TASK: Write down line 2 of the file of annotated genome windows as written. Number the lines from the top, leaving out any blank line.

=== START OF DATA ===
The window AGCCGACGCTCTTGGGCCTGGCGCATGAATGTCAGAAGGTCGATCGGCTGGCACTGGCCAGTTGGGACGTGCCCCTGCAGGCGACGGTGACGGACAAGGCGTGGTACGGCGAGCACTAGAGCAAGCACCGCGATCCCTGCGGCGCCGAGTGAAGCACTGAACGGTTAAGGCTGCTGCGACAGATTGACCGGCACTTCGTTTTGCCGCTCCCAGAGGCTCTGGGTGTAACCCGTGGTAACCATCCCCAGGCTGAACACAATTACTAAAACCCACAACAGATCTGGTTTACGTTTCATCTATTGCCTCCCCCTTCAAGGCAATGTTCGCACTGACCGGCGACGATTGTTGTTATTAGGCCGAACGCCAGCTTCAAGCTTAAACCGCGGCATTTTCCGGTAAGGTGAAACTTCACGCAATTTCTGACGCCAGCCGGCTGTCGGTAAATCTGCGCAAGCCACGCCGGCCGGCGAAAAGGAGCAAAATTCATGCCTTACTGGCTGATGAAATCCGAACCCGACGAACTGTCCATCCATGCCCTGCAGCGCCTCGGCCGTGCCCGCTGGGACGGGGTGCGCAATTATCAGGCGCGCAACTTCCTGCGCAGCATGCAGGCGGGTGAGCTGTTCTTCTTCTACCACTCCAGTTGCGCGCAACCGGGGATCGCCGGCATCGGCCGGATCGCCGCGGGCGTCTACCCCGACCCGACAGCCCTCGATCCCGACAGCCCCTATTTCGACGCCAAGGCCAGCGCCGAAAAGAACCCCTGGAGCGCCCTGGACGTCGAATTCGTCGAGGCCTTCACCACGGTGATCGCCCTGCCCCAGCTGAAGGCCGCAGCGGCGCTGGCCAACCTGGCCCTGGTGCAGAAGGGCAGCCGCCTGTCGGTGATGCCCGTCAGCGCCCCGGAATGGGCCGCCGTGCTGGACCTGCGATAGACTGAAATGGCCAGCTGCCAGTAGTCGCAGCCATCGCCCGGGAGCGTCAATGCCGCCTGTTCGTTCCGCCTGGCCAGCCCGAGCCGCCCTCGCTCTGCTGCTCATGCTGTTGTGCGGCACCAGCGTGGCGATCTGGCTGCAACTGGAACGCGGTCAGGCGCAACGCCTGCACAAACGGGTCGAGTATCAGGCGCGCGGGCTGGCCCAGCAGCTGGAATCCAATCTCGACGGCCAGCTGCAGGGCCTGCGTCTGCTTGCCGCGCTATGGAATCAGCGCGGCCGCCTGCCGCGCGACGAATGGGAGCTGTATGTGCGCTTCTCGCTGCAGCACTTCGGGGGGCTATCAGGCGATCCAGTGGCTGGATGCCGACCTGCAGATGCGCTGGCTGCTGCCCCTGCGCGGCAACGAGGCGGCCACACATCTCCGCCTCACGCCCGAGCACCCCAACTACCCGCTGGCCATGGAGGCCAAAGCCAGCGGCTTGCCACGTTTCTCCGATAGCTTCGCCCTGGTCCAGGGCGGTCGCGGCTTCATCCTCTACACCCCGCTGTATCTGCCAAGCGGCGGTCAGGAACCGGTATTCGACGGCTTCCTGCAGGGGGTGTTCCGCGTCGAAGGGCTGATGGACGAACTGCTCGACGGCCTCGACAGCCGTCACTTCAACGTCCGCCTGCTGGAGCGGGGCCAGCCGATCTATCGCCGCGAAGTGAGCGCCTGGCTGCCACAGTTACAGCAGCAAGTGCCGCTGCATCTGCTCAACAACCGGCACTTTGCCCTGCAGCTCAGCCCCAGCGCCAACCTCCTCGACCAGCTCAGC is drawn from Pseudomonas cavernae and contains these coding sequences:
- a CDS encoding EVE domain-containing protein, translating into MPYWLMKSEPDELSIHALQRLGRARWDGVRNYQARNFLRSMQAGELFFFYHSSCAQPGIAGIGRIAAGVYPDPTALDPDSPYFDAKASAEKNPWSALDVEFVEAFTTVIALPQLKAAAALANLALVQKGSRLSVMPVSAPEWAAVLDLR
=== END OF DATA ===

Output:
- a CDS encoding EVE domain-containing protein, translating into MPYWLMKSEPDELSIHALQRLGRARWDGVRNYQARNFLRSMQAGELFFFYHSSCAQPGIAGIGRIAAGVYPDPTALDPDSPYFDAKASAEKNPWSALDVEFVEAFTTVIALPQLKAAAALANLALVQKGSRLSVMPVSAPEWAAVLDLR